Vine Line EXTRA: Fake meat, real job
The following short piece and illustration ran in the December 2008 issue of Vine Line, in the “ShortStops” section. Subscribe or give a gift to your favorite Cubs fan today!
Not so for minor-leaguers, however. Minimum salary for first-year players is $1,100 a month during the season. For farmhands with no substantial signing bonuses, it’s lean times in the off-season.
Take Cubs reliever Michael Wuertz, for example, who originally was taken by the Cubs in the 11th round of the 1997 draft.
OK, OK, he did sign with the Cubs for a $200,000 bonus, but he wasn’t satisfied to sit on it, never knowing if that major-league dream would come true. Thus, during the 2001 off-season, he went and got a job at a little place near his parents’ home in Austin, Minn.
He went to the Mall of America to sell SPAM.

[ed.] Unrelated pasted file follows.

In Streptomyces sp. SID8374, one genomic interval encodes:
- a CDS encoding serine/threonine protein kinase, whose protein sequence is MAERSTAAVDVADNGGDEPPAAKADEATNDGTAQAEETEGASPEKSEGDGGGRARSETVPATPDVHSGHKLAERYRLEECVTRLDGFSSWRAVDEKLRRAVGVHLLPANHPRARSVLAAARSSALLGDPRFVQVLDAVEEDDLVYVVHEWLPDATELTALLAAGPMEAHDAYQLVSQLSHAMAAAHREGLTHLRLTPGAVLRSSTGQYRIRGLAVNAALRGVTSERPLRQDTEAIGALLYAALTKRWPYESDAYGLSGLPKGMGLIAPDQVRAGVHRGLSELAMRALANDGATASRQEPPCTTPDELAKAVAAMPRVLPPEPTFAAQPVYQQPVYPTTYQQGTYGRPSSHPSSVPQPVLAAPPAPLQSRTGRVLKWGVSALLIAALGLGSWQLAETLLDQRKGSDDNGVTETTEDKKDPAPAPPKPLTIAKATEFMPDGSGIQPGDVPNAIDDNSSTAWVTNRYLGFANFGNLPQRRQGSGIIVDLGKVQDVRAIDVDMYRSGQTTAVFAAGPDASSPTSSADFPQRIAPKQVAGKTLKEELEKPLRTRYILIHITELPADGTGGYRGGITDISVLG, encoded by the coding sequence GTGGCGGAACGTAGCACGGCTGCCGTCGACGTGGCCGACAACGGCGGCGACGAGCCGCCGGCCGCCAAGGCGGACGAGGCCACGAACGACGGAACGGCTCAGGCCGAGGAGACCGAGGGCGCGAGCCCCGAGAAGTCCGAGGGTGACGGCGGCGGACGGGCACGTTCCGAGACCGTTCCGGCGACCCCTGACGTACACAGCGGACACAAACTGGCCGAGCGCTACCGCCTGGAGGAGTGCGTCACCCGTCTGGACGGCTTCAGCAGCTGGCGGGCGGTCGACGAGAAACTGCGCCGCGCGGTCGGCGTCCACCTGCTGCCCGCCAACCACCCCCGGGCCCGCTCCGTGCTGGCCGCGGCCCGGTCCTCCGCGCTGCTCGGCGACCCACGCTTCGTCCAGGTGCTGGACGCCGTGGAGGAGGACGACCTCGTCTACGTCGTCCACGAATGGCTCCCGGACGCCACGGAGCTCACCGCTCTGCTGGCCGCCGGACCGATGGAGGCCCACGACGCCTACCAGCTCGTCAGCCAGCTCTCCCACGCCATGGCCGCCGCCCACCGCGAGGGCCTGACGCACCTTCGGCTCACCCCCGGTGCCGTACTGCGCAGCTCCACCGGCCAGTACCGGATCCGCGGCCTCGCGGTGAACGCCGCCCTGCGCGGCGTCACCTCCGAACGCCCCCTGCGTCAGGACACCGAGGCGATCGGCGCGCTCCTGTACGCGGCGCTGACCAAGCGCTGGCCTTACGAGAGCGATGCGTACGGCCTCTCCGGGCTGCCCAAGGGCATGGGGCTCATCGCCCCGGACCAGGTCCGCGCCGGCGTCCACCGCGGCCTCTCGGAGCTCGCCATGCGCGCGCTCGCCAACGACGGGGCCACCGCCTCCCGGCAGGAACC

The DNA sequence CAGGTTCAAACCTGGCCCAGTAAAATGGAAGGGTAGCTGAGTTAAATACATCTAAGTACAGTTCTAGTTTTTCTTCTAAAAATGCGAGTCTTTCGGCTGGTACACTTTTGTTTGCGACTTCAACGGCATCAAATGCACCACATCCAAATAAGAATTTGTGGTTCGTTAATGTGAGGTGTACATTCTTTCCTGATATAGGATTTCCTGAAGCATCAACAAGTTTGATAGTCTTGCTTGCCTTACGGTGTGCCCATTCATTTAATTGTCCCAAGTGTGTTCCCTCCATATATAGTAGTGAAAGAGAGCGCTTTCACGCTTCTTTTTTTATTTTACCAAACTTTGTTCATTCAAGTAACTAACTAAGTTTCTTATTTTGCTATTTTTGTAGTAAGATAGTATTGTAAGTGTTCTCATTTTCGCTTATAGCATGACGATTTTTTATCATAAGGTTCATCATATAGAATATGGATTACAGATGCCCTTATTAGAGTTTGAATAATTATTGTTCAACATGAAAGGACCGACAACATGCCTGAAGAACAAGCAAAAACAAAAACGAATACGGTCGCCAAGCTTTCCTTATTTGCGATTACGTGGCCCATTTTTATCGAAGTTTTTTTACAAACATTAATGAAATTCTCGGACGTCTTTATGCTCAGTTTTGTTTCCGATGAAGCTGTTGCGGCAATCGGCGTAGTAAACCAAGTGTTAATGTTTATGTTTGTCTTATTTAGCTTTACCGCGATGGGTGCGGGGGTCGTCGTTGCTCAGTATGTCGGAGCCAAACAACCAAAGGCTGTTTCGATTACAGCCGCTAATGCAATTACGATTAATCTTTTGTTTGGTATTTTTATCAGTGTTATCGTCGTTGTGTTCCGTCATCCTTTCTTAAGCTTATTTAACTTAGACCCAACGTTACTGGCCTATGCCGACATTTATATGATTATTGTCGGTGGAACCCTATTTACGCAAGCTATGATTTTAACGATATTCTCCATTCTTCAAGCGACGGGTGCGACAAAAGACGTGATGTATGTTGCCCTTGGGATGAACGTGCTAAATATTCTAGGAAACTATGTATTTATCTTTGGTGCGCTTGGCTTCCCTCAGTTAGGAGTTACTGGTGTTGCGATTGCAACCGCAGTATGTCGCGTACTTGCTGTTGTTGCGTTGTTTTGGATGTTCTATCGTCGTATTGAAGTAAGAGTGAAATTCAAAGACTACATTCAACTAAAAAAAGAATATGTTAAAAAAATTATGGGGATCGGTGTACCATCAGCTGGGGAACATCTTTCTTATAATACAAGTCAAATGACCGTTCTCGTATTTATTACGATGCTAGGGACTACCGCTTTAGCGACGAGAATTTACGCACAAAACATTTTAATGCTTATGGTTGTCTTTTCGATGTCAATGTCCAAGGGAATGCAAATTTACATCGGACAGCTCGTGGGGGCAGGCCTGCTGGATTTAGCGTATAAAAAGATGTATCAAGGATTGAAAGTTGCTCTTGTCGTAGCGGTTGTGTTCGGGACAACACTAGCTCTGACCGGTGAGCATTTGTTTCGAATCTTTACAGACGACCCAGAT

Yes, that canned food product with the jelly….
“It was probably the worst job I’ve ever had,” Wuertz laughed.
The canned pork/ham product has a loyal following, but don’t count Wuertz among them. He just manned a kiosk representing the SPAM Museum, which happened to be in Austin and where SPAM’s manufacturer, Hormel Foods, is based.
And so, for a month’s worth of work (which included other odd jobs like landscaping and caoching), Wuertz earned about $5,000. Three years later, Wuertz finally made his big-league debut. Now he’s in hog heaven, so to speak.
“Everybody’s been there, just doing odd jobs to make it through,” Wuertz said. “It’s something you have to do. The money in the minor leagues is hard to come by.”
Article by Michael Huang. Illustration by Josh Peters.